Written by: Deepak Gupta, Vice President & Delivery Head – Application Development and Maintenance for Retail, CPG and Logistics, Infosys.
“Deliver business value faster” seems to be the mantra for most CXOs in their bid to survive and thrive in today’s marketplace. They are investing heavily to modernize their IT landscape to accelerate innovation, deliver high-quality customer experience and thus grow business faster. The implementation of Agile and DevOps practices is a crucial step toward realizing these goals.
Not all have succeeded, however. The Infosys Agile RADAR insights from its 2021 survey of 1000 respondents across business and technology practices in the US and Europe, revealed that only 53% of businesses achieved desired business outcomes from their Agile investments. While Agile practices have been around for years, companies still struggle to realize their true business value. Moving from a traditional, top-down approach for decision making to a more outcome-driven approach has proved to be challenging for organizations in the best of times. The COVID-19 pandemic has added a new set of complications to the mix.
Interestingly, a 2020 McKinsey study found that companies with Agile practices embedded in their operating models managed the impact of the COVID-19 crisis better than their peers. A closer look at these companies shows strong alignment of business and IT as a key component of their successful Agile implementation.
Even as the pandemic exposed enterprise vulnerabilities and lack of resilience in the face of rapid change, it also challenged long-held beliefs and rigid mindsets. An unseen benefit to emerge from the uncertainty was that more enterprises began to rethink their operational models with sharper focus. In Agile, they saw greater possibilities to build true agility and resilience across the enterprise while others realized the need to revisit their earlier implementation approach so as to extract its full potential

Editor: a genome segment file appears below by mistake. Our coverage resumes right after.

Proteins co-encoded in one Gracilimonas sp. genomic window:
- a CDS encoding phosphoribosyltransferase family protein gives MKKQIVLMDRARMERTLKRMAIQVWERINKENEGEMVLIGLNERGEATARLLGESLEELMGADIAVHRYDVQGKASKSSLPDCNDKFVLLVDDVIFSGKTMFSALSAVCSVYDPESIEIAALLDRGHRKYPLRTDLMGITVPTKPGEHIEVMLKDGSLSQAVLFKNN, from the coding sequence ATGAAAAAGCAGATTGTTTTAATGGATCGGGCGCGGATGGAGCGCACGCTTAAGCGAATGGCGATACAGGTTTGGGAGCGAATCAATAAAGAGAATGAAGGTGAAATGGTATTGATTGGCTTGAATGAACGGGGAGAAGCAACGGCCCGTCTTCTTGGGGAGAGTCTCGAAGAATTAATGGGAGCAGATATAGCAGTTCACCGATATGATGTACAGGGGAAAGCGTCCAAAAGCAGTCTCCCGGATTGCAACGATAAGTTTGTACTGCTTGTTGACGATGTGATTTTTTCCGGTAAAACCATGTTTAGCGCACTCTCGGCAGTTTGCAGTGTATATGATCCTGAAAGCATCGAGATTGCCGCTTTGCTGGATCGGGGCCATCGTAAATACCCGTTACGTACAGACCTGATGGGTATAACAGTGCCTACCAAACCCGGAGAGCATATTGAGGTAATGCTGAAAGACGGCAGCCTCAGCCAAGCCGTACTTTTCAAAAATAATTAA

Improving Effectiveness of Agile Implementations
Typically, Agile implementations fall short of success when real business-IT alignment is missing. With exciting developments in cloud technologies, business and technology need to co-develop faster. This requires a massive change in mindset but a huge opportunity awaits companies that are willing to make it.
Often, since most Agile implementations are born in IT, the scope of adoption remains limited to IT or siloed departments. Even when adoption is expanded across the organization, most departments, barring IT, continue to operate in traditional ways causing inter-departmental friction and delays in decision making that affects business outcomes. The IT team can be as agile as they want but they still need the support of operations, finance, legal and infrastructure teams who might follow a waterfall or project-based mindset.
Business outcomes become limited if “Develop and deliver faster,” is the sole objective. Instead, sufficient attention must be paid to validating the product against the larger picture – what’s the business outcome aligned to the customer’s need? Does it deliver the desired return on investment?